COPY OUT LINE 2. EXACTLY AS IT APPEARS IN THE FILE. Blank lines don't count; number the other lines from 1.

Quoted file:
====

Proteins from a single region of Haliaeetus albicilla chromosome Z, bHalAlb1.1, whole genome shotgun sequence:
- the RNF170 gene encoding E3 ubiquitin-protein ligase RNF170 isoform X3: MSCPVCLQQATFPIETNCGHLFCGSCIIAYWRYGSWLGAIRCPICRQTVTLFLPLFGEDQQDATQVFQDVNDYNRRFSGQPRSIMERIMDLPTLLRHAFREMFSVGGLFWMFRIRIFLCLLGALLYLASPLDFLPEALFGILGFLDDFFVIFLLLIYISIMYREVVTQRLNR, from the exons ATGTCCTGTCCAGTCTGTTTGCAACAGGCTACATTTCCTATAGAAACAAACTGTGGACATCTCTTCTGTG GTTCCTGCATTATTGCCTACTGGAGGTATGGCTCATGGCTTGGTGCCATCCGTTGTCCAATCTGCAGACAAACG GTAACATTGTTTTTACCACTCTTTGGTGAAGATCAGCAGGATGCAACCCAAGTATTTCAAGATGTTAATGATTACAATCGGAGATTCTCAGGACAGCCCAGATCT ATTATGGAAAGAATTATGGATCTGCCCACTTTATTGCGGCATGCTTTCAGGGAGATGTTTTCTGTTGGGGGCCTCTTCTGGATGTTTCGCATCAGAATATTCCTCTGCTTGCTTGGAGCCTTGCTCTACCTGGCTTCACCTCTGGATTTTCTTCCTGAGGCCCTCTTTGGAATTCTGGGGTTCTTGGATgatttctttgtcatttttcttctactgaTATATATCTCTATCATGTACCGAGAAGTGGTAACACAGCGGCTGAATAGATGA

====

- the RNF170 gene encoding E3 ubiquitin-protein ligase RNF170 isoform X3: MSCPVCLQQATFPIETNCGHLFCGSCIIAYWRYGSWLGAIRCPICRQTVTLFLPLFGEDQQDATQVFQDVNDYNRRFSGQPRSIMERIMDLPTLLRHAFREMFSVGGLFWMFRIRIFLCLLGALLYLASPLDFLPEALFGILGFLDDFFVIFLLLIYISIMYREVVTQRLNR, from the exons ATGTCCTGTCCAGTCTGTTTGCAACAGGCTACATTTCCTATAGAAACAAACTGTGGACATCTCTTCTGTG GTTCCTGCATTATTGCCTACTGGAGGTATGGCTCATGGCTTGGTGCCATCCGTTGTCCAATCTGCAGACAAACG GTAACATTGTTTTTACCACTCTTTGGTGAAGATCAGCAGGATGCAACCCAAGTATTTCAAGATGTTAATGATTACAATCGGAGATTCTCAGGACAGCCCAGATCT ATTATGGAAAGAATTATGGATCTGCCCACTTTATTGCGGCATGCTTTCAGGGAGATGTTTTCTGTTGGGGGCCTCTTCTGGATGTTTCGCATCAGAATATTCCTCTGCTTGCTTGGAGCCTTGCTCTACCTGGCTTCACCTCTGGATTTTCTTCCTGAGGCCCTCTTTGGAATTCTGGGGTTCTTGGATgatttctttgtcatttttcttctactgaTATATATCTCTATCATGTACCGAGAAGTGGTAACACAGCGGCTGAATAGATGA